Although FATCA is structured to address offshore tax abuse, he noted, offshore account information has significance far beyond the tax context, affecting cases involving money laundering and financial fraud. Given the importance of offshore account disclosures, FATCA guidance and implementing regulations should create account FATCA forms that are not designated as tax return information but, like FBARs, may be provided to law enforcement and regulators upon request.
Foreign financial institutions are not U.S. taxpayers, he said, and will not be supplying tax information on behalf of their U.S. clients; they will instead be providing information about accounts opened by U.S. persons. According to the Senator, the U.S. Supreme Court has long held that bank account information is not inherently confidential but is subject to inspection by law enforcement and others in appropriate circumstances. Foreign account information is too important to a wide range of civil and criminal law enforcement and financial regulators efforts to be designated as tax return information bound by IRC Section 6103's severe restrictions on access.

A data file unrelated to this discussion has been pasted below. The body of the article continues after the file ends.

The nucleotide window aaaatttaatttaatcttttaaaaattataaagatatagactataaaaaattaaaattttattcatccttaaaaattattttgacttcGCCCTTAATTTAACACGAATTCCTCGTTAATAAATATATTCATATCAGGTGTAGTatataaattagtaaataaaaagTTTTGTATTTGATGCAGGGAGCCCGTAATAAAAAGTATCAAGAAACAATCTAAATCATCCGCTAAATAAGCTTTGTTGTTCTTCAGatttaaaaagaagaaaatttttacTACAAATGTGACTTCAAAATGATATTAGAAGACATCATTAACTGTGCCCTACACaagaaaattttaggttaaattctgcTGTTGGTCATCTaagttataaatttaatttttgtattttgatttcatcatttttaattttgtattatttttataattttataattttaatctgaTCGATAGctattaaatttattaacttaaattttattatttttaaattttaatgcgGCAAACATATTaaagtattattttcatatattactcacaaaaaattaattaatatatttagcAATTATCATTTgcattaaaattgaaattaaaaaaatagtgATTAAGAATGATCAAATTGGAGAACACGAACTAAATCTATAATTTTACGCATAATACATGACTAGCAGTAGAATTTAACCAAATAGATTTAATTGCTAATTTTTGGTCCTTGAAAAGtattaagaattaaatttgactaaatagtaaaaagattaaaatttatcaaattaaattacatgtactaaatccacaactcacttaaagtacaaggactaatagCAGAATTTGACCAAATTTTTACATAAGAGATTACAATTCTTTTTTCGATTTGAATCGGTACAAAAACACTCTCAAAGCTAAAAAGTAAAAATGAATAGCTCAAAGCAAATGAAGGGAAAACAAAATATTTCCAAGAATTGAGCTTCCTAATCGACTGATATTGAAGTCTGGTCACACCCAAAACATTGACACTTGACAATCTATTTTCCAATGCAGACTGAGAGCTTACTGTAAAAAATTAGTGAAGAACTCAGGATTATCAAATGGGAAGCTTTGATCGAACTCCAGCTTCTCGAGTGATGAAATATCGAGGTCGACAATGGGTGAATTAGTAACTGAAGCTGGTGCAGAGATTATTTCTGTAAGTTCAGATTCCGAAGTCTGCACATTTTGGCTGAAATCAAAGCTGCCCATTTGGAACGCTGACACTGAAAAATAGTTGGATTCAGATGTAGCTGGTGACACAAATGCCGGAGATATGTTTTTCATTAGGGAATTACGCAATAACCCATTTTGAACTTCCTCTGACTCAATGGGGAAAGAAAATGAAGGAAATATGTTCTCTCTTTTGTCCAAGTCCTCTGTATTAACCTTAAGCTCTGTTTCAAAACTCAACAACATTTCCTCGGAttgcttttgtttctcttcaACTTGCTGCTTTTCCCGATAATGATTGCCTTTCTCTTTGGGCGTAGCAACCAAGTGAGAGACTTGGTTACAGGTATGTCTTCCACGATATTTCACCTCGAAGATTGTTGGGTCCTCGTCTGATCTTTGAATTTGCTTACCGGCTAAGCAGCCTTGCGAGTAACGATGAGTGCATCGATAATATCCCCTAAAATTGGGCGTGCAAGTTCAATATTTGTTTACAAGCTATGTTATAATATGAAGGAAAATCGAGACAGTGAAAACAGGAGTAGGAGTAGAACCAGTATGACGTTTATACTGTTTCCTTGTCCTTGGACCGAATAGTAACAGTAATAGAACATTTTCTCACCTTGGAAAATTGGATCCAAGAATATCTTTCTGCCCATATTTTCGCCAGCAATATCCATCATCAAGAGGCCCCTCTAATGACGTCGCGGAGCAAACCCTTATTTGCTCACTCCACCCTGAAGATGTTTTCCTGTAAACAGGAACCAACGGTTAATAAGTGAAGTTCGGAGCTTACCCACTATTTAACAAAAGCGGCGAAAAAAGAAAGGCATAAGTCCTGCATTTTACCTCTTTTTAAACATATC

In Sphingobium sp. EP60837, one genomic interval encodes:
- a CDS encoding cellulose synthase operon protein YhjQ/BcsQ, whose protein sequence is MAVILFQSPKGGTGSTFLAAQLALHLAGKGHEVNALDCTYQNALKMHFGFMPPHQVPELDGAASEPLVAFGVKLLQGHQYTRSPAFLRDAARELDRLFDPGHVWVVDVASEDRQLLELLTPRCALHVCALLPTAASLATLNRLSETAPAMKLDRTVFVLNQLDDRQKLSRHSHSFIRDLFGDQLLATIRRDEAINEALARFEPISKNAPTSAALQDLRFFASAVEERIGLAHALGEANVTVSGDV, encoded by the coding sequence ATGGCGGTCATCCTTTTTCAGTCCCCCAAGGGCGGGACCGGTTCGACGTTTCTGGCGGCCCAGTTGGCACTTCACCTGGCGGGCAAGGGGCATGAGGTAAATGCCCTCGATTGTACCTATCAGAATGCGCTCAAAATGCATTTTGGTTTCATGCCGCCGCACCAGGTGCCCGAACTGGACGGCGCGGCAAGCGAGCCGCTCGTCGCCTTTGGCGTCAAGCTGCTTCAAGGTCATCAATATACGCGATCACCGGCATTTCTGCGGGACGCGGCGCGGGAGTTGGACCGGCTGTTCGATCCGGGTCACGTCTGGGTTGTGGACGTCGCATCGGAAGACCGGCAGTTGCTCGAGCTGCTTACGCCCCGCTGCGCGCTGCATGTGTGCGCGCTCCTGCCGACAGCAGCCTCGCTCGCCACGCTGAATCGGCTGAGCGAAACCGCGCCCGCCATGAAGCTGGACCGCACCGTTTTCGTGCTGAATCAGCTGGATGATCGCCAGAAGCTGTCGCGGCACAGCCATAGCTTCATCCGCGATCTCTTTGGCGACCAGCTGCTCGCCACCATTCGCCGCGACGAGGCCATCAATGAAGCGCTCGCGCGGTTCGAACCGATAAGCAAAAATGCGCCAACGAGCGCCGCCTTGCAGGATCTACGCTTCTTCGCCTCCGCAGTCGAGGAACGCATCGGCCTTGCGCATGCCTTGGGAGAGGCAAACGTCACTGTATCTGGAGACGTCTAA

Similarly, he urged that FFI Agreements, auditor verification forms, copies of actual account documentation be treated as non-tax return information available to the larger law enforcement and regulatory communities.
In addition to giving FFI forms the same status as FBAR forms, the implementing rules should construct those forms to ensure that they collect and produce account information in a standardized electronic format that will enable efficient analysis of data. Treasury and the IRS should consult with IRS analysts and revenue agents as well as the Tax Division of the Justice Department to determine how the collected information should be structured to provide timely and usable data in tax enforcement efforts. Treasury and the IRS should also consider making the FFI data compatible with the existing FBAR database so that the two sets of forms can be easily analyzed in an integrated fashion.